Whiff of seduction
When the physician and botanist Alexander Garden died in London in 1791, there were gardenias at his funeral. It was a fragrant end to a long feud.
Garden, 61, had recently returned from Charleston, S.C., where for 30 years he was an advocate of American flora and fauna. He had repeatedly suggested that Carolus Linnaeus, the Swedish prince of botany, didn’t know his trees. When Garden went back to Britain to die, he was introduced to a waxy-leafed plant with intensely scented flowers. In honor of his contribution to botany, it had been named after him. It did not come from his beloved Carolinas but from China.
Behold the gardenia, Mr. Garden.
This exquisitely insulting honor captures the mix of glory and rot that Westerners bring to the gardenia. The plant itself is a blameless foil, like the Maltese falcon, except fragrant.
That fragrance. That mix of vanilla, jasmine, nutmeg, that mix of sweetness and spice that only gets spicier as the blooms age. That smell that floods our senses so thoroughly that, once you smell it, you’ll always know it.
It’s as if the plant somehow knows its power over us. There is something mischievous about the way gardenias release their scent. They probably do it to attract pollinators with bad vision but keen noses, mainly evening moths and lucky bats.
But unlike jasmine, gardenias do not turn on the scent exclusively at night. They emit when they feel like it and are only randomly in the mood, day or night, letting off sudden seductive puffs of perfume whenever a wanton moment takes them.
It did not take long for perfumers to react to the plant’s scent. Perfumers’ manuals discuss an intense paste, called gardenia concrete. By the 20th century, the flower was better known in suffocating toiletries and corsages than on the bush.
Not everyone can carry off its cocktail of aromatics. Gardenias aren’t for Rebecca of Sunnybrook Farm. When they reached the peak of their vogue in the 1930s and ‘40s, they were behind Billie Holiday’s ear, on Bette Davis’ bosom. Not only were they gorgeous, but their bruised beauty could cut through gin, cigarette smoke and body odor.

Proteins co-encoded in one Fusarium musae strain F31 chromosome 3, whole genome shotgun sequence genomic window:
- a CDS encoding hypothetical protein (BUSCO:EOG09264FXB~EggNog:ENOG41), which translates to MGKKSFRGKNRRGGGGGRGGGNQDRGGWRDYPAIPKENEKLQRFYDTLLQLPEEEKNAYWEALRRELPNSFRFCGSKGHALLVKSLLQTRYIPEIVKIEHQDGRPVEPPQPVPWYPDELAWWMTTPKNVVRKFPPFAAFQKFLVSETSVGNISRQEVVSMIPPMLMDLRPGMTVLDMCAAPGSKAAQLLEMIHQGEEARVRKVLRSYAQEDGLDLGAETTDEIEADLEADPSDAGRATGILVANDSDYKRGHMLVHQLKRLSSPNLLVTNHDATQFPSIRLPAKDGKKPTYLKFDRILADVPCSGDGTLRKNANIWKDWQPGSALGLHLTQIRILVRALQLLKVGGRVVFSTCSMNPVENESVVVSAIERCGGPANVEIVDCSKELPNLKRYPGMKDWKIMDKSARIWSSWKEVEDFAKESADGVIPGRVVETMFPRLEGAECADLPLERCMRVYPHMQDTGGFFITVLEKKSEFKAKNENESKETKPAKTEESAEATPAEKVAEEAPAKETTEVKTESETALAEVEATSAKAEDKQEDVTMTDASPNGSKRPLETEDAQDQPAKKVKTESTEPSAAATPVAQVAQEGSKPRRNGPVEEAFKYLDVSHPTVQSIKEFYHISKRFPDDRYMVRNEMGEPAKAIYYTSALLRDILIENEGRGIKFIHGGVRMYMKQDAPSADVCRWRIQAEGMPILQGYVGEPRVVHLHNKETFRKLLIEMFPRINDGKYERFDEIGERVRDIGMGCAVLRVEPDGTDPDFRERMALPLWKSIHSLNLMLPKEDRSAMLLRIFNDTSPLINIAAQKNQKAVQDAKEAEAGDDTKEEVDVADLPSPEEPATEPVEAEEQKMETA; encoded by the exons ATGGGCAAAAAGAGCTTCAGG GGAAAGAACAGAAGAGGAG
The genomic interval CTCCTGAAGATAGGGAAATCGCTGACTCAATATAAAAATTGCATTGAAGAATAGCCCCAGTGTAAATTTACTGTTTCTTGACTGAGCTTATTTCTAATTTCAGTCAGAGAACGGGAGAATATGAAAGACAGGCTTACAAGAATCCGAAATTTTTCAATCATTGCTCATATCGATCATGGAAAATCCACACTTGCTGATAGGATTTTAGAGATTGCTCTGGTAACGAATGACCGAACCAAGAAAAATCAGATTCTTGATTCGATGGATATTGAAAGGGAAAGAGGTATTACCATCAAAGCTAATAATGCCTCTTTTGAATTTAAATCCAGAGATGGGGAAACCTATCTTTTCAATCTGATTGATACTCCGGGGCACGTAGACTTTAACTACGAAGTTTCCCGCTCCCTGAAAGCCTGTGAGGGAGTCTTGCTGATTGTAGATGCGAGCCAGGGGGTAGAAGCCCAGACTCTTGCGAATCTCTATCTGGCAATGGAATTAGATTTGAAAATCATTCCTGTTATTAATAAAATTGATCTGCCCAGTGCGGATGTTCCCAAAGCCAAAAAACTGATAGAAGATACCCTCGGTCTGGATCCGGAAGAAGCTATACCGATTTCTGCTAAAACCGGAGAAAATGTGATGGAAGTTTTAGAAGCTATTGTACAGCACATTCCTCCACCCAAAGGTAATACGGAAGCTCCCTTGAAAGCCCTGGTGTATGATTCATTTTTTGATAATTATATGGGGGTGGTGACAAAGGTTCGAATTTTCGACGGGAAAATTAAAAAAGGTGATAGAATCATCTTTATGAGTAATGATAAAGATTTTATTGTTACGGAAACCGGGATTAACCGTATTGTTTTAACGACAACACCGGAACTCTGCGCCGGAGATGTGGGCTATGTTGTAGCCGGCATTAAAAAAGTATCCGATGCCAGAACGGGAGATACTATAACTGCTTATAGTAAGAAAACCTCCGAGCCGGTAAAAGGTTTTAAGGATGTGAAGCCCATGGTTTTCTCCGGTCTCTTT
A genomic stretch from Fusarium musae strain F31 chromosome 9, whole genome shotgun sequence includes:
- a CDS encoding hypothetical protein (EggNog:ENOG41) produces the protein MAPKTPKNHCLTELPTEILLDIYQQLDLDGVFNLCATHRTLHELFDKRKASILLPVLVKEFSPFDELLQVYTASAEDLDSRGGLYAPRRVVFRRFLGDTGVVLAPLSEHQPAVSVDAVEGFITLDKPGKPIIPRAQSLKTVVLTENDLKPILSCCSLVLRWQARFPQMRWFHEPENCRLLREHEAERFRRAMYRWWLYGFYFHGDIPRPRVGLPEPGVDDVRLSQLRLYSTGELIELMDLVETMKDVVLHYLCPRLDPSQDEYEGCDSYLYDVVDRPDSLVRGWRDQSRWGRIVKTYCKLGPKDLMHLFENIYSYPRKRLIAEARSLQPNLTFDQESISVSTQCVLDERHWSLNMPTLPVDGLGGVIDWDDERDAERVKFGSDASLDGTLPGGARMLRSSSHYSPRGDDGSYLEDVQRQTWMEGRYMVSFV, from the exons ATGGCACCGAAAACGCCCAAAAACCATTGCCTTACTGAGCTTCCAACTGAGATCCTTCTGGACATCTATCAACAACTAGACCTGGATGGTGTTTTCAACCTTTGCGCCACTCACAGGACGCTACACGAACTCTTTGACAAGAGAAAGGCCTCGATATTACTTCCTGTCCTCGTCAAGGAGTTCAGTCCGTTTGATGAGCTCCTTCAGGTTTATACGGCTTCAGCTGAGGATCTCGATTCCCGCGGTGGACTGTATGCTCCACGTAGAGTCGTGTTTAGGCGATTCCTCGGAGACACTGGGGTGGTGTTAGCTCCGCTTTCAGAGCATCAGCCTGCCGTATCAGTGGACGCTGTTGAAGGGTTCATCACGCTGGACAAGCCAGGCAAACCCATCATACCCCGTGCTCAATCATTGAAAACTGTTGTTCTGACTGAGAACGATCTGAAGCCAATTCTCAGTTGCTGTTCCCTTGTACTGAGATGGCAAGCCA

Santa Barbara botanist Peter Riedel was a painstaking observer of plants introduced into Southern California for 40 years before compiling his 1957 book “Plants for Extra-Tropical Regions.” He celebrated the gardenia’s scent but noted that “the odor becomes offensive as the flowers turn from white to yellow.”
Perhaps. But one wonders if he wasn’t reacting to gardenia concrete. On the plant, the aging bloom is one scent of many. As the blossom fades, its vanilla and jasmine notes do get spicier. One of the glories of the plant is the way aging blossoms right next to opening ones create such complex registers of fragrance, from fresh and floral to a rich, mature gasp of musk.
The specimens that perfumed Garden’s funeral were probably Gardenia jasminoides, also known as Gardenia augusta, G. florida, G. grandiflora. These are the glossy shrubs splayed with lushly scented, pearly blooms that we see most commonly in garden centers. But classification can be tricky. Armstrong Garden Centers’ information sheet gives a fanciful account involving a sea captain stopping off in South Africa, taking a stroll, spotting a sweet-smelling tree and digging it up.